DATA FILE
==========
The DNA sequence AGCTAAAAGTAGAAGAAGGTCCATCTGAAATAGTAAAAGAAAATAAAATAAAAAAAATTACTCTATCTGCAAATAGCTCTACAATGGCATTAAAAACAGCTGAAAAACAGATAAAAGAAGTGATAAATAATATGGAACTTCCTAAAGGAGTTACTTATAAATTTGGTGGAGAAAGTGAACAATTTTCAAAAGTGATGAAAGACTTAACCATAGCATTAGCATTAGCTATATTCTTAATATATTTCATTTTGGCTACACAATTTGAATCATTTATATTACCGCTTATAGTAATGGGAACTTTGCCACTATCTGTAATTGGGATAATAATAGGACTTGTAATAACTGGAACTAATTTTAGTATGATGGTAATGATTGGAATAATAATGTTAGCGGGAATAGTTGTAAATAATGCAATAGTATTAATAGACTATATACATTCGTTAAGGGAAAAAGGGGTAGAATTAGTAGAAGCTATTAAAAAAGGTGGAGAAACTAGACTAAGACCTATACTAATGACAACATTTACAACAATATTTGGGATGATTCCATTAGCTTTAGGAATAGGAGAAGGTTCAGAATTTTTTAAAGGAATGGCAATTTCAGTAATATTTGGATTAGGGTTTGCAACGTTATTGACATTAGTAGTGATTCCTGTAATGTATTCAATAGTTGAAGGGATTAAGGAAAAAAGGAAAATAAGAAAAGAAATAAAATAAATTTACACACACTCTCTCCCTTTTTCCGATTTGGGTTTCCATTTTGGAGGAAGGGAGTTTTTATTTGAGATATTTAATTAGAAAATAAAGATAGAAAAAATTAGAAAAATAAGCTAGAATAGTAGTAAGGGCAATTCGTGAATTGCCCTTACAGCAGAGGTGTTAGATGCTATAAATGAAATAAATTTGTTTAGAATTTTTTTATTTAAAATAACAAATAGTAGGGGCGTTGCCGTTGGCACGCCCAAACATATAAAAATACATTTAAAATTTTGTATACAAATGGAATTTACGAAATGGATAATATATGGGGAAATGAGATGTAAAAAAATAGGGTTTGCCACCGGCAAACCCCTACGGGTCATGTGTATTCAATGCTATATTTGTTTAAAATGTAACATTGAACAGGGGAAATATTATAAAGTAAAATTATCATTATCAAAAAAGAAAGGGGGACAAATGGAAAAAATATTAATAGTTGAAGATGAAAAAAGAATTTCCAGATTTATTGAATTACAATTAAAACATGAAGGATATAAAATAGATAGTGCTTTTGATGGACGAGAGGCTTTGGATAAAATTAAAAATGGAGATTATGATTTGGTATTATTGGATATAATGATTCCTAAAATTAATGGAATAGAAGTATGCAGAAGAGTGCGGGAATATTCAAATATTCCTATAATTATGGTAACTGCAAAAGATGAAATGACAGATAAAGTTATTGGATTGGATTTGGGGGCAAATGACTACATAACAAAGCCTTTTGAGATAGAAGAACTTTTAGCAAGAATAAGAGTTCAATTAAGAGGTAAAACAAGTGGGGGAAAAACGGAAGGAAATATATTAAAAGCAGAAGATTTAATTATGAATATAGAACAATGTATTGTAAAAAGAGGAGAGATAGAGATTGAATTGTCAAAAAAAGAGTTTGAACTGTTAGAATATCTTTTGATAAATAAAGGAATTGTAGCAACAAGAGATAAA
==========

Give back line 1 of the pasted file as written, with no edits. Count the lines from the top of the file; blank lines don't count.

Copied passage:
The DNA sequence AGCTAAAAGTAGAAGAAGGTCCATCTGAAATAGTAAAAGAAAATAAAATAAAAAAAATTACTCTATCTGCAAATAGCTCTACAATGGCATTAAAAACAGCTGAAAAACAGATAAAAGAAGTGATAAATAATATGGAACTTCCTAAAGGAGTTACTTATAAATTTGGTGGAGAAAGTGAACAATTTTCAAAAGTGATGAAAGACTTAACCATAGCATTAGCATTAGCTATATTCTTAATATATTTCATTTTGGCTACACAATTTGAATCATTTATATTACCGCTTATAGTAATGGGAACTTTGCCACTATCTGTAATTGGGATAATAATAGGACTTGTAATAACTGGAACTAATTTTAGTATGATGGTAATGATTGGAATAATAATGTTAGCGGGAATAGTTGTAAATAATGCAATAGTATTAATAGACTATATACATTCGTTAAGGGAAAAAGGGGTAGAATTAGTAGAAGCTATTAAAAAAGGTGGAGAAACTAGACTAAGACCTATACTAATGACAACATTTACAACAATATTTGGGATGATTCCATTAGCTTTAGGAATAGGAGAAGGTTCAGAATTTTTTAAAGGAATGGCAATTTCAGTAATATTTGGATTAGGGTTTGCAACGTTATTGACATTAGTAGTGATTCCTGTAATGTATTCAATAGTTGAAGGGATTAAGGAAAAAAGGAAAATAAGAAAAGAAATAAAATAAATTTACACACACTCTCTCCCTTTTTCCGATTTGGGTTTCCATTTTGGAGGAAGGGAGTTTTTATTTGAGATATTTAATTAGAAAATAAAGATAGAAAAAATTAGAAAAATAAGCTAGAATAGTAGTAAGGGCAATTCGTGAATTGCCCTTACAGCAGAGGTGTTAGATGCTATAAATGAAATAAATTTGTTTAGAATTTTTTTATTTAAAATAACAAATAGTAGGGGCGTTGCCGTTGGCACGCCCAAACATATAAAAATACATTTAAAATTTTGTATACAAATGGAATTTACGAAATGGATAATATATGGGGAAATGAGATGTAAAAAAATAGGGTTTGCCACCGGCAAACCCCTACGGGTCATGTGTATTCAATGCTATATTTGTTTAAAATGTAACATTGAACAGGGGAAATATTATAAAGTAAAATTATCATTATCAAAAAAGAAAGGGGGACAAATGGAAAAAATATTAATAGTTGAAGATGAAAAAAGAATTTCCAGATTTATTGAATTACAATTAAAACATGAAGGATATAAAATAGATAGTGCTTTTGATGGACGAGAGGCTTTGGATAAAATTAAAAATGGAGATTATGATTTGGTATTATTGGATATAATGATTCCTAAAATTAATGGAATAGAAGTATGCAGAAGAGTGCGGGAATATTCAAATATTCCTATAATTATGGTAACTGCAAAAGATGAAATGACAGATAAAGTTATTGGATTGGATTTGGGGGCAAATGACTACATAACAAAGCCTTTTGAGATAGAAGAACTTTTAGCAAGAATAAGAGTTCAATTAAGAGGTAAAACAAGTGGGGGAAAAACGGAAGGAAATATATTAAAAGCAGAAGATTTAATTATGAATATAGAACAATGTATTGTAAAAAGAGGAGAGATAGAGATTGAATTGTCAAAAAAAGAGTTTGAACTGTTAGAATATCTTTTGATAAATAAAGGAATTGTAGCAACAAGAGATAAA